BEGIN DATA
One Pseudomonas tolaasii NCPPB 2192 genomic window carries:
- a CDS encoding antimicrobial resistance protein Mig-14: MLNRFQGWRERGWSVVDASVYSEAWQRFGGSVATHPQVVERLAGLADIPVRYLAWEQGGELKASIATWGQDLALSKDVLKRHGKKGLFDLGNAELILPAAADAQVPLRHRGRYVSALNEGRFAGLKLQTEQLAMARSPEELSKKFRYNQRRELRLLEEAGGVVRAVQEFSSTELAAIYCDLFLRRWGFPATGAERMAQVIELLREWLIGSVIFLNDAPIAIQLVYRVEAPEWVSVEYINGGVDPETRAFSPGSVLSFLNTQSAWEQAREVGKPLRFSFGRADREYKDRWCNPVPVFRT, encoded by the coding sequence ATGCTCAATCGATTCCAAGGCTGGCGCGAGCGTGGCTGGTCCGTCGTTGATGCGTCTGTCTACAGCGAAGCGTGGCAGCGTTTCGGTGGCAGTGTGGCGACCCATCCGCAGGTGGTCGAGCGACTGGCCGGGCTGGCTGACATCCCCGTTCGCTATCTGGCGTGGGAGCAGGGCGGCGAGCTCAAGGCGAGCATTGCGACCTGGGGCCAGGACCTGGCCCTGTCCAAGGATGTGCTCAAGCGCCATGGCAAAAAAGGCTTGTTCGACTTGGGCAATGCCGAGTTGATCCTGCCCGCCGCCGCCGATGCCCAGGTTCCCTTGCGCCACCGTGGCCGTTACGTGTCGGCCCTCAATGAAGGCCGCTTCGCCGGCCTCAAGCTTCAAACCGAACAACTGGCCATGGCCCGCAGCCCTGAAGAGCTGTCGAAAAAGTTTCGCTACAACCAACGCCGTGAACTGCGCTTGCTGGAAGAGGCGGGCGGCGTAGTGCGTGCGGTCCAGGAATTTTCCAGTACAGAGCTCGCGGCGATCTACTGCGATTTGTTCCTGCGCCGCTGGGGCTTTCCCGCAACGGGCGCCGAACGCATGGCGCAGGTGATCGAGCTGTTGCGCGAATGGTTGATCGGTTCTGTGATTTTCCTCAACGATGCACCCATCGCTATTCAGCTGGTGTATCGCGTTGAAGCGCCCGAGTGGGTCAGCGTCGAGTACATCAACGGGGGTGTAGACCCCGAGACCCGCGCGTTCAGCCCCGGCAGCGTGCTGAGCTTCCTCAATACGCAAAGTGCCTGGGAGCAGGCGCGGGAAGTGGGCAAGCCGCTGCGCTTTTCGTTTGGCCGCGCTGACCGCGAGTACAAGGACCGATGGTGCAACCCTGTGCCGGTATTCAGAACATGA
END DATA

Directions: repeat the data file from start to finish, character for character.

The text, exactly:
One Pseudomonas tolaasii NCPPB 2192 genomic window carries:
- a CDS encoding antimicrobial resistance protein Mig-14: MLNRFQGWRERGWSVVDASVYSEAWQRFGGSVATHPQVVERLAGLADIPVRYLAWEQGGELKASIATWGQDLALSKDVLKRHGKKGLFDLGNAELILPAAADAQVPLRHRGRYVSALNEGRFAGLKLQTEQLAMARSPEELSKKFRYNQRRELRLLEEAGGVVRAVQEFSSTELAAIYCDLFLRRWGFPATGAERMAQVIELLREWLIGSVIFLNDAPIAIQLVYRVEAPEWVSVEYINGGVDPETRAFSPGSVLSFLNTQSAWEQAREVGKPLRFSFGRADREYKDRWCNPVPVFRT, encoded by the coding sequence ATGCTCAATCGATTCCAAGGCTGGCGCGAGCGTGGCTGGTCCGTCGTTGATGCGTCTGTCTACAGCGAAGCGTGGCAGCGTTTCGGTGGCAGTGTGGCGACCCATCCGCAGGTGGTCGAGCGACTGGCCGGGCTGGCTGACATCCCCGTTCGCTATCTGGCGTGGGAGCAGGGCGGCGAGCTCAAGGCGAGCATTGCGACCTGGGGCCAGGACCTGGCCCTGTCCAAGGATGTGCTCAAGCGCCATGGCAAAAAAGGCTTGTTCGACTTGGGCAATGCCGAGTTGATCCTGCCCGCCGCCGCCGATGCCCAGGTTCCCTTGCGCCACCGTGGCCGTTACGTGTCGGCCCTCAATGAAGGCCGCTTCGCCGGCCTCAAGCTTCAAACCGAACAACTGGCCATGGCCCGCAGCCCTGAAGAGCTGTCGAAAAAGTTTCGCTACAACCAACGCCGTGAACTGCGCTTGCTGGAAGAGGCGGGCGGCGTAGTGCGTGCGGTCCAGGAATTTTCCAGTACAGAGCTCGCGGCGATCTACTGCGATTTGTTCCTGCGCCGCTGGGGCTTTCCCGCAACGGGCGCCGAACGCATGGCGCAGGTGATCGAGCTGTTGCGCGAATGGTTGATCGGTTCTGTGATTTTCCTCAACGATGCACCCATCGCTATTCAGCTGGTGTATCGCGTTGAAGCGCCCGAGTGGGTCAGCGTCGAGTACATCAACGGGGGTGTAGACCCCGAGACCCGCGCGTTCAGCCCCGGCAGCGTGCTGAGCTTCCTCAATACGCAAAGTGCCTGGGAGCAGGCGCGGGAAGTGGGCAAGCCGCTGCGCTTTTCGTTTGGCCGCGCTGACCGCGAGTACAAGGACCGATGGTGCAACCCTGTGCCGGTATTCAGAACATGA